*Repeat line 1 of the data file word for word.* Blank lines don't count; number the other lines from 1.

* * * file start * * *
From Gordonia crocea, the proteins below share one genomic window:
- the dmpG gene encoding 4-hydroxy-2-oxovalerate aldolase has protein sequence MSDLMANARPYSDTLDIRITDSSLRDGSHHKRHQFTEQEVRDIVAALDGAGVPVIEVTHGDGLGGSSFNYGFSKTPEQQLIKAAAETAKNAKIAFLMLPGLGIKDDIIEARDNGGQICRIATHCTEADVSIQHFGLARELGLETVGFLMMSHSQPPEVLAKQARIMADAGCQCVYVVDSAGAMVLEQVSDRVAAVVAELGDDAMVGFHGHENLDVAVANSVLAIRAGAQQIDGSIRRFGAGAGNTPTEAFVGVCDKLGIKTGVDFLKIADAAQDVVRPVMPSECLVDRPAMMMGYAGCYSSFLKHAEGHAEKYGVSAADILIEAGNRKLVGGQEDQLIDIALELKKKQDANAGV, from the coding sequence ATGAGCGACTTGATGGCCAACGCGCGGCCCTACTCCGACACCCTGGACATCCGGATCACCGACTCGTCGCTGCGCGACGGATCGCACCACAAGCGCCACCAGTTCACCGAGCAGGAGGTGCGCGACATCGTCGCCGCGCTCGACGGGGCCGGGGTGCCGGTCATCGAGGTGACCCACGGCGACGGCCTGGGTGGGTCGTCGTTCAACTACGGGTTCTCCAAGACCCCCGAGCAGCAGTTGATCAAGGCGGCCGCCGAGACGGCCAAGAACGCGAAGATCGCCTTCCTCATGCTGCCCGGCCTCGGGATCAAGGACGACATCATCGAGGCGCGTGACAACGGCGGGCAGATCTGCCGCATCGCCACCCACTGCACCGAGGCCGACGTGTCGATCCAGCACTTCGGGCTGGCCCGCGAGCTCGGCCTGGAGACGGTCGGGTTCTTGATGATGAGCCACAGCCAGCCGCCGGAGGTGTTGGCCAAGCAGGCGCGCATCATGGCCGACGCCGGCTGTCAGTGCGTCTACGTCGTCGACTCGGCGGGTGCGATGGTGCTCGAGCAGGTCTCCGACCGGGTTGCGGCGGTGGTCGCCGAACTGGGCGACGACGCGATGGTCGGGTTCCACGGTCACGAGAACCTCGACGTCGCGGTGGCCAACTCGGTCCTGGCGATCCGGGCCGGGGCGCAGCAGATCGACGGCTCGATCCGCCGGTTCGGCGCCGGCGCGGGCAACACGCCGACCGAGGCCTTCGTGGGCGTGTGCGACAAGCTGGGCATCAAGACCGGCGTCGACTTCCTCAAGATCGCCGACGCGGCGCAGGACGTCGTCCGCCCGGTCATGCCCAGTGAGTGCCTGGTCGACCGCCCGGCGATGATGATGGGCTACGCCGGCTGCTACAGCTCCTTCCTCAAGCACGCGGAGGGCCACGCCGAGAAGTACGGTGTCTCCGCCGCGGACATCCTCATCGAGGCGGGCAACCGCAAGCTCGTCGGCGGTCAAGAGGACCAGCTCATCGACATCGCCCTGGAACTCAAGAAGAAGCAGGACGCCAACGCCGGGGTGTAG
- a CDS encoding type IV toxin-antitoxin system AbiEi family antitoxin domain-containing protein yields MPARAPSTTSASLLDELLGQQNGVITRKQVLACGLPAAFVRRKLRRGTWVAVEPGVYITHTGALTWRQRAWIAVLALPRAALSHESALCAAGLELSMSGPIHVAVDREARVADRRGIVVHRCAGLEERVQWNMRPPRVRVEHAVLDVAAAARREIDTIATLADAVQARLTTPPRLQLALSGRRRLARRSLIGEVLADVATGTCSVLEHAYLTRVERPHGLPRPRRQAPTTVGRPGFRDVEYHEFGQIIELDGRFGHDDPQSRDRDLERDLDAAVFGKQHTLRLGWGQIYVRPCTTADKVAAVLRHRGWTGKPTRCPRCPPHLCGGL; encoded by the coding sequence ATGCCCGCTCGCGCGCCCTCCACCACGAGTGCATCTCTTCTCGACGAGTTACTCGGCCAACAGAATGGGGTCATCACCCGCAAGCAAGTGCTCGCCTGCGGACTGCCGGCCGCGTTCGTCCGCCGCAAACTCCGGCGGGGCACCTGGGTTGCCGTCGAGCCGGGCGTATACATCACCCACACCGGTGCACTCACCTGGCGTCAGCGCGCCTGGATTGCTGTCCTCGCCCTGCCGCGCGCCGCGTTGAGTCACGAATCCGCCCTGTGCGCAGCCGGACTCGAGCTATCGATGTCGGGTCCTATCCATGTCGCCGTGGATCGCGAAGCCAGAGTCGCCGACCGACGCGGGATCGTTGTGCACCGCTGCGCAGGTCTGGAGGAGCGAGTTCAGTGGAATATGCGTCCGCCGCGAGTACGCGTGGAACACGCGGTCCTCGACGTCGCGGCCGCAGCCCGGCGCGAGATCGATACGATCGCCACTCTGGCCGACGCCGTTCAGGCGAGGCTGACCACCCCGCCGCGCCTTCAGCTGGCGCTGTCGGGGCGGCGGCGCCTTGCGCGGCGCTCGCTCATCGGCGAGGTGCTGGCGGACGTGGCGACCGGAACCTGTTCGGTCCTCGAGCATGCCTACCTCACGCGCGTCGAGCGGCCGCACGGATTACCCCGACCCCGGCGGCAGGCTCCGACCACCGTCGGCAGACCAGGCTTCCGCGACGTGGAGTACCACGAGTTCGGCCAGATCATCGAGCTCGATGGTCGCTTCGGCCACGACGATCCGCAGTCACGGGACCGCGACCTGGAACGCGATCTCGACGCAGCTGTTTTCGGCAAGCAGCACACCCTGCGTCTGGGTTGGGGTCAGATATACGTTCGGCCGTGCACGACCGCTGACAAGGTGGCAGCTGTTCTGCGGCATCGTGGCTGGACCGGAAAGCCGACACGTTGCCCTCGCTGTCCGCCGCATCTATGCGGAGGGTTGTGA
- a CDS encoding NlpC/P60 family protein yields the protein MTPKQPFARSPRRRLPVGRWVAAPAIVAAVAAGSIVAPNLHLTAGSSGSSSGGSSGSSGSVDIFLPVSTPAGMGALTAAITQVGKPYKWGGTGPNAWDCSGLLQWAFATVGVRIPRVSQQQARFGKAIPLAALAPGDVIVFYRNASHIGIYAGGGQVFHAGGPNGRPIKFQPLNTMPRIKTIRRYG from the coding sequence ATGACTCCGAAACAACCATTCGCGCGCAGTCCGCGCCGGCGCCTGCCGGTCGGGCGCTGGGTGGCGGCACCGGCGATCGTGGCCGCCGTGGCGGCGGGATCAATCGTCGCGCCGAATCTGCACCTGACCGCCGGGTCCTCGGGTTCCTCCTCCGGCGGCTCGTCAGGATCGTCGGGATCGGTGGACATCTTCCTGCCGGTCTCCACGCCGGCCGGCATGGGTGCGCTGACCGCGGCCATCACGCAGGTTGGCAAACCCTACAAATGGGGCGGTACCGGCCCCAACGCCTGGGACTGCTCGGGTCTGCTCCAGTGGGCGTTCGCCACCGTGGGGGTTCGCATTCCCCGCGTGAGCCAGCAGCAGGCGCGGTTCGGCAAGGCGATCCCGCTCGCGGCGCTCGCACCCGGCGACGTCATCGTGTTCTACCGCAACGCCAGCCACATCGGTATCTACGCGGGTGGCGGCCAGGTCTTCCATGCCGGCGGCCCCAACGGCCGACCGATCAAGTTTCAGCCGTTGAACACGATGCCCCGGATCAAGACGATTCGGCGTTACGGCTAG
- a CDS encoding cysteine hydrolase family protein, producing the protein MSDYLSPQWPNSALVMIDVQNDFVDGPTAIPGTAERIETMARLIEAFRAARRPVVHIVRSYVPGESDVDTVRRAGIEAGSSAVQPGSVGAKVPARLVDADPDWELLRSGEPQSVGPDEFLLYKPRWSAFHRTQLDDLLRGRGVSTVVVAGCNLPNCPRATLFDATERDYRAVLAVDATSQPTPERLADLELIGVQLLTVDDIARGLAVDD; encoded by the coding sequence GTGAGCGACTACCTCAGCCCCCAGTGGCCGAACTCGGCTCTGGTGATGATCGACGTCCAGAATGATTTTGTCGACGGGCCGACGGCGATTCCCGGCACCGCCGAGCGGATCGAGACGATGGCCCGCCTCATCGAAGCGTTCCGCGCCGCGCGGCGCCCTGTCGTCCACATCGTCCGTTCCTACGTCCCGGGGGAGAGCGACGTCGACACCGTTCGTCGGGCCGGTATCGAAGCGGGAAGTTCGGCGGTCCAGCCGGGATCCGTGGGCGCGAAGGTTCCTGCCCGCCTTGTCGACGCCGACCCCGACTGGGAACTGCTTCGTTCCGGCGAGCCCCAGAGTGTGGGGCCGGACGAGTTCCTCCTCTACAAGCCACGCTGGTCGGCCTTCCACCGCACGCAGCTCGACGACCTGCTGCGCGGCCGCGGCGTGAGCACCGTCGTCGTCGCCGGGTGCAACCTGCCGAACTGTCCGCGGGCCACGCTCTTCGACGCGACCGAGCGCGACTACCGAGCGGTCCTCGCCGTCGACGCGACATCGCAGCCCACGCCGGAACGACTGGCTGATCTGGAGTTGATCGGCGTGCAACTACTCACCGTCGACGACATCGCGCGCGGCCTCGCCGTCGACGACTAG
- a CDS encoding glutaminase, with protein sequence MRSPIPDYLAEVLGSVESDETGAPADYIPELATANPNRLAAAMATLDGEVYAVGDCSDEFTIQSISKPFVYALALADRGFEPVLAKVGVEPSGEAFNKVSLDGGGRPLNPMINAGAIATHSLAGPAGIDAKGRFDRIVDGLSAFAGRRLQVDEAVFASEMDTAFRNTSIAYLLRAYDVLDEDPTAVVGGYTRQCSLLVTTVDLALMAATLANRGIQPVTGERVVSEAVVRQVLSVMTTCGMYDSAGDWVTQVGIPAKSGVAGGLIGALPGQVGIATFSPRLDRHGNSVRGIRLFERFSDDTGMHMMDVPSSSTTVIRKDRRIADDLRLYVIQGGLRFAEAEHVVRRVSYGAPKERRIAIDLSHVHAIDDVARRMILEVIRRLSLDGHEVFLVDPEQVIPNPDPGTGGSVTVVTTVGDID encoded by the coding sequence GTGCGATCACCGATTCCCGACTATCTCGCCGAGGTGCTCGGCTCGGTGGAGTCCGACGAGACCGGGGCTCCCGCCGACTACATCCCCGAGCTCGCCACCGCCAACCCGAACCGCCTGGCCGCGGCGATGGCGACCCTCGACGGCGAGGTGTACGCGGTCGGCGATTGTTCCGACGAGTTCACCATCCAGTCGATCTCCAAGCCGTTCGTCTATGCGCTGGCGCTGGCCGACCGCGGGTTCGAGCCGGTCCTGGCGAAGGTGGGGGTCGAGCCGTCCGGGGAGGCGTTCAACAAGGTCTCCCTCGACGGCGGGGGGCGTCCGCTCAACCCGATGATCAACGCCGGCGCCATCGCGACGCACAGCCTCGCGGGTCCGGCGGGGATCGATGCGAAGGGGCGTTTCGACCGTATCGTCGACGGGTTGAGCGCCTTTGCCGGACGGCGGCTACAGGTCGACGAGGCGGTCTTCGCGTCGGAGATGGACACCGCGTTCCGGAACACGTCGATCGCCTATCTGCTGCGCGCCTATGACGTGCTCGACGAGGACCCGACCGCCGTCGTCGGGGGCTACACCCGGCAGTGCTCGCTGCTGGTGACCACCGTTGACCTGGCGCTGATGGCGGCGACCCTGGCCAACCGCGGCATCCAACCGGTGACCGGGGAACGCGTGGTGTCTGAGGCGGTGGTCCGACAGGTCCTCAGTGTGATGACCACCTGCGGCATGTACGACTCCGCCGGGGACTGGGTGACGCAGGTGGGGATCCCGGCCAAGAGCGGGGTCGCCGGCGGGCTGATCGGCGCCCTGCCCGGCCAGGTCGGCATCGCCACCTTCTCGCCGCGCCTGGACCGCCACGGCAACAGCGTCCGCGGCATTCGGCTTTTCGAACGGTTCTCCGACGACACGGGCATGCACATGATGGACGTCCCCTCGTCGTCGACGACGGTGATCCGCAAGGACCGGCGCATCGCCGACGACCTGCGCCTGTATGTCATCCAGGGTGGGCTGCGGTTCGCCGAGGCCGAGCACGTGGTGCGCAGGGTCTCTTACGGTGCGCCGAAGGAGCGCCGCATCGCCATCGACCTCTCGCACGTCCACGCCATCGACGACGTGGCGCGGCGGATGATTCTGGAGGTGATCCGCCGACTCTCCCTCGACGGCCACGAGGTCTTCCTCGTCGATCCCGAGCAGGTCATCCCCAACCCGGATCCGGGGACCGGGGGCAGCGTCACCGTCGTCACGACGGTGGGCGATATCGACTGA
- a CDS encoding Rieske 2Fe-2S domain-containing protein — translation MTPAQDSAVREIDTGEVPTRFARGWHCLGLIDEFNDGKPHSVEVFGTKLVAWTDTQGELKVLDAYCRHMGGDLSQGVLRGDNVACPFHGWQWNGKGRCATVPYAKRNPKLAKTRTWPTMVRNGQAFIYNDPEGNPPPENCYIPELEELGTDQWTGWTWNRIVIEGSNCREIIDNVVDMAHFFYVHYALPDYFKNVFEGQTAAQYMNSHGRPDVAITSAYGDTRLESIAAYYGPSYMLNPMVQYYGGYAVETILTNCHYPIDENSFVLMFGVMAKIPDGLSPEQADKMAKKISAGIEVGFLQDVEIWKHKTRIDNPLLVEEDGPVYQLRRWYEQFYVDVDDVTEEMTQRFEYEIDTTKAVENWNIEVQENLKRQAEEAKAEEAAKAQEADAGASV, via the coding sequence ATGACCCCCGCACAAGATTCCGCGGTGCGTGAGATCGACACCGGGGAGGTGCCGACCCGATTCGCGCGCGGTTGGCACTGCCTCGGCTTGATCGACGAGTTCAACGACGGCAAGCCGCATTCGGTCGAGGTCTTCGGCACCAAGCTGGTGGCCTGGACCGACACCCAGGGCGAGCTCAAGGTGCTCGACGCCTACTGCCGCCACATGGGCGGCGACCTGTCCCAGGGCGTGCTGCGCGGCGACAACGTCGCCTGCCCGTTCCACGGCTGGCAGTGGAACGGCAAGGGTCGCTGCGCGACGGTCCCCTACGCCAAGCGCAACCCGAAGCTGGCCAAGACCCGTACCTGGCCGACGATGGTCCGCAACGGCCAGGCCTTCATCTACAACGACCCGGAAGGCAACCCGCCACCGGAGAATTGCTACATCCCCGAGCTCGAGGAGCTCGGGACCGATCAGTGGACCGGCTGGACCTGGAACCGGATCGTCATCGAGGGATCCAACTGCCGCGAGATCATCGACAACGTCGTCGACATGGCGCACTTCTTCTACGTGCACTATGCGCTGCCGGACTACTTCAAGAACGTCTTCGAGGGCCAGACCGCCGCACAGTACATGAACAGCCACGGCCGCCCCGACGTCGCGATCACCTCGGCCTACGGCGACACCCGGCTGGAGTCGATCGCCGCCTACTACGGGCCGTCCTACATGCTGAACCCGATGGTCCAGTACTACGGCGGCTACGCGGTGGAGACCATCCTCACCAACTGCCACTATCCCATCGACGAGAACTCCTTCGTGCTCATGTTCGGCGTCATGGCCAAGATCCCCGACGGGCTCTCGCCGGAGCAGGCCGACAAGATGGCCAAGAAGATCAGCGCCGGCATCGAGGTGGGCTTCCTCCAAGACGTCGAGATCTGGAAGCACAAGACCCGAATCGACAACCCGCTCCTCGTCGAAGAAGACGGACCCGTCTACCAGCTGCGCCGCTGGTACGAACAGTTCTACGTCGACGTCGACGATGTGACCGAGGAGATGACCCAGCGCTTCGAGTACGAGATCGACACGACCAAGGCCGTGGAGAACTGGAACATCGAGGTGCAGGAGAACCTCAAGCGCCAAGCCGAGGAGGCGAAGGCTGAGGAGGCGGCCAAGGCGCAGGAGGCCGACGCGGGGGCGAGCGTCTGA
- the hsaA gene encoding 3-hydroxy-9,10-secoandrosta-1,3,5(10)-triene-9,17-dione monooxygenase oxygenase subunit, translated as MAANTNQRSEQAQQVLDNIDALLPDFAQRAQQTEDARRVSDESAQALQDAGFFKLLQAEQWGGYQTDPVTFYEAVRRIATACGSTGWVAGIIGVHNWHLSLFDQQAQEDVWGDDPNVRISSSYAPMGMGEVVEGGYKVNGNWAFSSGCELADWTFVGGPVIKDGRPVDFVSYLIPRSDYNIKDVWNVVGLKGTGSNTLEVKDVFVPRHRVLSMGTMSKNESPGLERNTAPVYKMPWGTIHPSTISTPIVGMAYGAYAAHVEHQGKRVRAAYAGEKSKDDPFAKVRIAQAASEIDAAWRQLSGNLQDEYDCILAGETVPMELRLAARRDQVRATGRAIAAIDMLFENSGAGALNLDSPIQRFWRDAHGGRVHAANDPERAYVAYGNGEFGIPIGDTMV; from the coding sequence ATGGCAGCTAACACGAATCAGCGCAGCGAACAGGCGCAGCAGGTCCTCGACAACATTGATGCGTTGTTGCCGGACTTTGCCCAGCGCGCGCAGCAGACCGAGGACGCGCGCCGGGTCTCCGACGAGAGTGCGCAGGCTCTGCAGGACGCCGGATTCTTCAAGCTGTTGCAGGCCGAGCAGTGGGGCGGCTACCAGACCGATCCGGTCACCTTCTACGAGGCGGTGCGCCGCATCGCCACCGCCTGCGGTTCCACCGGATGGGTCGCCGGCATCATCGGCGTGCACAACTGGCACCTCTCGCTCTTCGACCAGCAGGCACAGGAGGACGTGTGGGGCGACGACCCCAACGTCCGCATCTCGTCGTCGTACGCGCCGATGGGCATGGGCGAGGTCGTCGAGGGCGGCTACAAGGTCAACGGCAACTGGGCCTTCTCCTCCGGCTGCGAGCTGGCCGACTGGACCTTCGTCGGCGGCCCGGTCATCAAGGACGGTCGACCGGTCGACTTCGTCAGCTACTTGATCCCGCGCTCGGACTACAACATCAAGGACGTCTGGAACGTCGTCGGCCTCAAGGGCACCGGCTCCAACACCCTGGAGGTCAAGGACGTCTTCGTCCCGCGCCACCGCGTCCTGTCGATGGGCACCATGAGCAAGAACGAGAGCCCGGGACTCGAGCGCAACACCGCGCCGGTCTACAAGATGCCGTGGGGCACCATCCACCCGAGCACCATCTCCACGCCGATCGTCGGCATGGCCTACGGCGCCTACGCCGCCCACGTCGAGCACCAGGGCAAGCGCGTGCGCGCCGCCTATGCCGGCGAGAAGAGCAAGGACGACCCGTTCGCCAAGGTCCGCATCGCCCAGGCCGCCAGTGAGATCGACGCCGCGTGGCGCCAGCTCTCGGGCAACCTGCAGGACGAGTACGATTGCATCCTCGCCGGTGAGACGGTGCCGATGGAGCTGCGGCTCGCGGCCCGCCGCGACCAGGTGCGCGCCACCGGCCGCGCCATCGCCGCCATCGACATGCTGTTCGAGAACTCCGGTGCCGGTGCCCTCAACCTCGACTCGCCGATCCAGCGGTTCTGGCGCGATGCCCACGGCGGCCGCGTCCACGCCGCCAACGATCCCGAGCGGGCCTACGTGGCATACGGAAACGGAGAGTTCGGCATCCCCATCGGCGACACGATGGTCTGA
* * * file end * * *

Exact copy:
From Gordonia crocea, the proteins below share one genomic window: